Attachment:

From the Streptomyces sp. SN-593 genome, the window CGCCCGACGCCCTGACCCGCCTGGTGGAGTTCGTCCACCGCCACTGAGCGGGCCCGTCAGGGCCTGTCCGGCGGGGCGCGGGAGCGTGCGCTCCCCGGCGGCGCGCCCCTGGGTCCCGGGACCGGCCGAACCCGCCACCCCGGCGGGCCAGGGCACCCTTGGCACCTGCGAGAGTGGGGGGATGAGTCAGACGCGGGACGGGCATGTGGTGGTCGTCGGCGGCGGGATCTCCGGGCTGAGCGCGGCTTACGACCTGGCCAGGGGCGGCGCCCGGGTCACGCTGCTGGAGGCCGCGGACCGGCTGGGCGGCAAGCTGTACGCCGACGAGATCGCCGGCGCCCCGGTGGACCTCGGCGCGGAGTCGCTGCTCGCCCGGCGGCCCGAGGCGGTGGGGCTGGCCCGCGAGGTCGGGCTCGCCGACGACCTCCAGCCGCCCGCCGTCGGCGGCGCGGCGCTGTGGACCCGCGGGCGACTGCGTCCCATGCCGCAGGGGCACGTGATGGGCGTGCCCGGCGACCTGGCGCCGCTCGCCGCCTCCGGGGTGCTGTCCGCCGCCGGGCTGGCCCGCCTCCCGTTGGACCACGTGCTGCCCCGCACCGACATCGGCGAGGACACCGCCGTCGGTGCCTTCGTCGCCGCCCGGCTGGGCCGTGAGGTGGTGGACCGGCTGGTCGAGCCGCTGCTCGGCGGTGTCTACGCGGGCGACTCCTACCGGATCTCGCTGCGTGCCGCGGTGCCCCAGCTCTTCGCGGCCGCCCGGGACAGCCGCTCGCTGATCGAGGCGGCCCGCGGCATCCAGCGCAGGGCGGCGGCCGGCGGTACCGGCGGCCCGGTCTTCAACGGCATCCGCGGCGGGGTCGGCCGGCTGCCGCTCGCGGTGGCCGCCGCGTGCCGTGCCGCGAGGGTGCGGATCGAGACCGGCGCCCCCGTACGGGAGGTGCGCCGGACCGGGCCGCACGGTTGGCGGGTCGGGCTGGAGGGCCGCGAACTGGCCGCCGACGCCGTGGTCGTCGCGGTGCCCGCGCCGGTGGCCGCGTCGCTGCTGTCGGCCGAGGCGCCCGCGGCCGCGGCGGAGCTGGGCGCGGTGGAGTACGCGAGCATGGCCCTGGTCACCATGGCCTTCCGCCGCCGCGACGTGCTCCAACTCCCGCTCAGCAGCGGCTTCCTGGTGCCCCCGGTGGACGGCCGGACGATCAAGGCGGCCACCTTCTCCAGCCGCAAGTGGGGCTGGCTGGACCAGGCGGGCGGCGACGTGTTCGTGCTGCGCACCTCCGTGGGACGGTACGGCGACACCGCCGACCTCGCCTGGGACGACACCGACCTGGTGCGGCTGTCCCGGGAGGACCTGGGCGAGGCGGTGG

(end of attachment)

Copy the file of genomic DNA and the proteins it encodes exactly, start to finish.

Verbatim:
From the Streptomyces sp. SN-593 genome, the window CGCCCGACGCCCTGACCCGCCTGGTGGAGTTCGTCCACCGCCACTGAGCGGGCCCGTCAGGGCCTGTCCGGCGGGGCGCGGGAGCGTGCGCTCCCCGGCGGCGCGCCCCTGGGTCCCGGGACCGGCCGAACCCGCCACCCCGGCGGGCCAGGGCACCCTTGGCACCTGCGAGAGTGGGGGGATGAGTCAGACGCGGGACGGGCATGTGGTGGTCGTCGGCGGCGGGATCTCCGGGCTGAGCGCGGCTTACGACCTGGCCAGGGGCGGCGCCCGGGTCACGCTGCTGGAGGCCGCGGACCGGCTGGGCGGCAAGCTGTACGCCGACGAGATCGCCGGCGCCCCGGTGGACCTCGGCGCGGAGTCGCTGCTCGCCCGGCGGCCCGAGGCGGTGGGGCTGGCCCGCGAGGTCGGGCTCGCCGACGACCTCCAGCCGCCCGCCGTCGGCGGCGCGGCGCTGTGGACCCGCGGGCGACTGCGTCCCATGCCGCAGGGGCACGTGATGGGCGTGCCCGGCGACCTGGCGCCGCTCGCCGCCTCCGGGGTGCTGTCCGCCGCCGGGCTGGCCCGCCTCCCGTTGGACCACGTGCTGCCCCGCACCGACATCGGCGAGGACACCGCCGTCGGTGCCTTCGTCGCCGCCCGGCTGGGCCGTGAGGTGGTGGACCGGCTGGTCGAGCCGCTGCTCGGCGGTGTCTACGCGGGCGACTCCTACCGGATCTCGCTGCGTGCCGCGGTGCCCCAGCTCTTCGCGGCCGCCCGGGACAGCCGCTCGCTGATCGAGGCGGCCCGCGGCATCCAGCGCAGGGCGGCGGCCGGCGGTACCGGCGGCCCGGTCTTCAACGGCATCCGCGGCGGGGTCGGCCGGCTGCCGCTCGCGGTGGCCGCCGCGTGCCGTGCCGCGAGGGTGCGGATCGAGACCGGCGCCCCCGTACGGGAGGTGCGCCGGACCGGGCCGCACGGTTGGCGGGTCGGGCTGGAGGGCCGCGAACTGGCCGCCGACGCCGTGGTCGTCGCGGTGCCCGCGCCGGTGGCCGCGTCGCTGCTGTCGGCCGAGGCGCCCGCGGCCGCGGCGGAGCTGGGCGCGGTGGAGTACGCGAGCATGGCCCTGGTCACCATGGCCTTCCGCCGCCGCGACGTGCTCCAACTCCCGCTCAGCAGCGGCTTCCTGGTGCCCCCGGTGGACGGCCGGACGATCAAGGCGGCCACCTTCTCCAGCCGCAAGTGGGGCTGGCTGGACCAGGCGGGCGGCGACGTGTTCGTGCTGCGCACCTCCGTGGGACGGTACGGCGACACCGCCGACCTCGCCTGGGACGACACCGACCTGGTGCGGCTGTCCCGGGAGGACCTGGGCGAGGCGGTGG